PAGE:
[Rd] Suggestions for enhanced routines for "mlm" models.

Peter Dalgaard p.dalgaard at biostat.ku.dk
Fri Feb 18 11:57:08 CET 2005

Dear R-devel'ers

Below is an outline for a set of routines to improve support for
multivariate linear models and "classical" repeated measurements
analysis. Nothing has been coded yet, so everything is subject to
change as loose ideas get confronted by the harsh realities of

Comments are welcome. They might even influence the implementation...


General considerations:

	- S3 class based to fit existing code
        - similar to lm/glm code

fit <- lm(Y~...) creates basic mlm object (already does)

SSD(obj) returns object of class "SSD": 
           $SSD  matrix of sums of squares  & products 
           $df   degrees of freedom. 
         Methods for (lm and) mlm.

estVar(obj) obj$SSD/obj$df (could have methods for lm/mlm too)

Convenience functions:
  Tr is the trace operator sum(diag(M))
  proj is the projection operator possibly generalized to matrices.
  Rg: matrix rank (not sure we really need it, but see below)

mauchley.test(obj, M=diag(ncol=p), T = proj(X, orth=TRUE),
              X = matrix(rep(1,p)))
    (p = ncol(obj$SSD))
    Test of sphericity, i.e. that the obj represents a empirical
    covariance matrix S with true value proportional to M or that TST'
    is proportional to TMT'. Alternatively, give X with the property
    that TX == 0. (One sticky bit is that you can't really just use
    proj() because T  must have maximal rank. What is the current best
    practice for dealing with that?  qr() pivoting?)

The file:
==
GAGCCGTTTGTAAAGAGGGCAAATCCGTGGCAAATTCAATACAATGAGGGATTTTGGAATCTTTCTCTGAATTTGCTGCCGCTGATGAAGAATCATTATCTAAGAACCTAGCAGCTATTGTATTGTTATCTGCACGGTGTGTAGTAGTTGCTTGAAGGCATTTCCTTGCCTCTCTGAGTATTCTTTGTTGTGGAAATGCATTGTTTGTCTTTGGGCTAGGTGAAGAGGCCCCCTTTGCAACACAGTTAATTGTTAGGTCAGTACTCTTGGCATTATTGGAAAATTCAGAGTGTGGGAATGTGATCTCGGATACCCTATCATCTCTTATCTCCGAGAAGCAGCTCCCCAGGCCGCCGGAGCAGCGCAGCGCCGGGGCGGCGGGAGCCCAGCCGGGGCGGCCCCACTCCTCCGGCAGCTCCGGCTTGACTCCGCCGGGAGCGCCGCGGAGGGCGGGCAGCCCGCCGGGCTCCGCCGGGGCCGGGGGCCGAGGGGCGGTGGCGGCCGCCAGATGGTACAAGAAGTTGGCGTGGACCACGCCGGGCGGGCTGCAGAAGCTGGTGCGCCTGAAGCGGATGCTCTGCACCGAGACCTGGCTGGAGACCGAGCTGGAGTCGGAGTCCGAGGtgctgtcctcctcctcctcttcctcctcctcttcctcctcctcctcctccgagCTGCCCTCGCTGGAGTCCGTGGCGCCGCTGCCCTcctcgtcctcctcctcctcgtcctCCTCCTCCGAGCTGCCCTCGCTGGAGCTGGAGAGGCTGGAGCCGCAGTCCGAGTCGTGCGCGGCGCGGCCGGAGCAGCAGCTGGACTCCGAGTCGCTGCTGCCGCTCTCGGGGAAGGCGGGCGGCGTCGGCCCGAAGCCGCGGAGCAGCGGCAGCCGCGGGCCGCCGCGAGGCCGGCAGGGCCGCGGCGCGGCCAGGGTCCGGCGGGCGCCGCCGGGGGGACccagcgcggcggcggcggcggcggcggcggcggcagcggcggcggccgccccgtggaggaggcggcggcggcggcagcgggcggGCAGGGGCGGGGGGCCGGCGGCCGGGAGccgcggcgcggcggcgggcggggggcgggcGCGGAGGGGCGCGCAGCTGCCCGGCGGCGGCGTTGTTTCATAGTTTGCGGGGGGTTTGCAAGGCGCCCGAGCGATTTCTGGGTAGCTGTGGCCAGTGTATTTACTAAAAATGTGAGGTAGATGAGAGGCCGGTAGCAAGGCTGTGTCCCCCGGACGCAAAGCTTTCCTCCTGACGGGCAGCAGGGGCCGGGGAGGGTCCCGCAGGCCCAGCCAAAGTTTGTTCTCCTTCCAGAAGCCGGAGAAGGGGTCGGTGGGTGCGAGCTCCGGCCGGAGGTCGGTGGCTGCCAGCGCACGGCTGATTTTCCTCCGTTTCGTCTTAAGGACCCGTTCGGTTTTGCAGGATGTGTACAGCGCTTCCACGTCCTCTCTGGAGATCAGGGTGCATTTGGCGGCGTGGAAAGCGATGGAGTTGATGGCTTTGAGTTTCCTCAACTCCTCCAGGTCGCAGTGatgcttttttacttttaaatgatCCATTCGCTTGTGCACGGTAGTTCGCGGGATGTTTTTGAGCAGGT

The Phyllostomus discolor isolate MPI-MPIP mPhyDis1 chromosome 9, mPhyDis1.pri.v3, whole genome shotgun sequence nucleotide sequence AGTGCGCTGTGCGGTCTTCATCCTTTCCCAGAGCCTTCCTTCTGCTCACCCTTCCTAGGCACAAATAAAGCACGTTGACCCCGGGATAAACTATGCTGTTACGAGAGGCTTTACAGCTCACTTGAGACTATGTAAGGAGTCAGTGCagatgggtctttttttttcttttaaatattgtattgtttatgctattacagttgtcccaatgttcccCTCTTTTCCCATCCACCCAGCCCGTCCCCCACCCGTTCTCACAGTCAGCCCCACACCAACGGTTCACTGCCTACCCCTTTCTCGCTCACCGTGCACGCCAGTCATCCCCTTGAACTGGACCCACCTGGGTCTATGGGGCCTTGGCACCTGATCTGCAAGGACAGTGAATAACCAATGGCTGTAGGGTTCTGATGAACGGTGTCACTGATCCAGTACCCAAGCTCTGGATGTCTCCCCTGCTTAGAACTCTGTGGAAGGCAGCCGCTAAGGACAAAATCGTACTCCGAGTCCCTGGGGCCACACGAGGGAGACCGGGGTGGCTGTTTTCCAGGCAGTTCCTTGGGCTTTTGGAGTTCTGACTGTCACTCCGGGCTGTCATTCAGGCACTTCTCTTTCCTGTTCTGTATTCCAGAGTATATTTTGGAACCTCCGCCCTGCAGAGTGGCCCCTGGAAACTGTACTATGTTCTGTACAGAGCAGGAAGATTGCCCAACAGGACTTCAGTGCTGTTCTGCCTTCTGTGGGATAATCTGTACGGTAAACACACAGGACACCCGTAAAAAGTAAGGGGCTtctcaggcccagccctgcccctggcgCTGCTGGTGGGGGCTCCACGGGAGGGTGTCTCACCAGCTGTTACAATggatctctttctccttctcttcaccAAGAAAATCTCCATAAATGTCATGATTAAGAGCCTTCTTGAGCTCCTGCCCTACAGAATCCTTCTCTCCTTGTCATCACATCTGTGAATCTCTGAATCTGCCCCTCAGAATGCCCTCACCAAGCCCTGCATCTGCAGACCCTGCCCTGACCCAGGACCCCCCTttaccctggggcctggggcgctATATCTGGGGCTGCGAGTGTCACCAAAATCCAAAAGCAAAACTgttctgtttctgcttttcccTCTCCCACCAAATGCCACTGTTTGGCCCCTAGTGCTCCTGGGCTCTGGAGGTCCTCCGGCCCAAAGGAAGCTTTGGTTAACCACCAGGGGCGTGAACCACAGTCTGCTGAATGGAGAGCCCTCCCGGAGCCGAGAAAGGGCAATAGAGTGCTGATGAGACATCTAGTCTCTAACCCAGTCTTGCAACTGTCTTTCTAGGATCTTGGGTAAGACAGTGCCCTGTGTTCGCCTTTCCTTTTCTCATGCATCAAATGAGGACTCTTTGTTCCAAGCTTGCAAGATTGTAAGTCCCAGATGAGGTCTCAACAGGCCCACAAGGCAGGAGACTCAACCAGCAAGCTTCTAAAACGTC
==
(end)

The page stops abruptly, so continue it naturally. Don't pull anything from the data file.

summary.mlm could be a little smarter than just coordinatewise
    summary.lm. It could at least provide the estimated residual
    covariance matrix (or SSD structure).  

    vcov currently inherits from "lm" leading to a completely
    arbitrarily scaled matrix. The correct matrix is a Kronecker
    product of the unscaled covariance matrix and estVar.

anova.mlm, anova.mlmlist, drop1.mlm, add1.mlm 

    These can (seemingly...) be obtained by relatively small
    modifications of their lm counterparts. The actual test
    calculations need to be excised from summary.manova (generalize?
    e.g. mvlin.test(SSD1, SSD2, method="Pillai")). It should be possible
    to wedge in tests under sphericity assumptions (with
    Greenhouse-Geisser and Huynh-Feldt corrections), as well as
    transformation/conditioning matrices (see below). 

    A more radical idea is to say that these are all different kinds
    of MANOVA tables and extend the *.manova functions to understand
    them. This would break the symmetry with lm, though, since you
    then need to use summary() to get a meaningful listing.

Notes on conditional tests (lower priority):

    Consider Y = (Y1,Y2) and a linear hypothesis matrix H.

    The test of zero intercept in the (multivariate) regression of H
    %*% Y2 on H %*% Y1 is of some interest, possibly after a linear
    transformation of Y. This is the test for additional information,
    but it is also the correct (ML) way of utilizing known-zero
    effects, e.g. pretreatment measurements. There is even a neat
    trick to fitting a linear structure across the responses by
    regressing on null-space contrasts.

    To some extent, conditional tests can be handled just by moving
    variables to the r.h.s. of the linear model specification, but
    there might be a point in having a more evocative interface,
    especially where transformed Y's are involved. This could be
    formula-based or matrix-based: contrasts=ginv(contr.sdif(4)) or
    formula based: ystruct=~index.

   O__  ---- Peter Dalgaard             Blegdamsvej 3  
  c/ /'_ --- Dept. of Biostatistics     2200 Cph. N   
 (*) \(*) -- University of Copenhagen   Denmark      Ph: (+45) 35327918
~~~~~~~~~~ - (p.dalgaard at biostat.ku.dk)             FAX: (+45) 35327907

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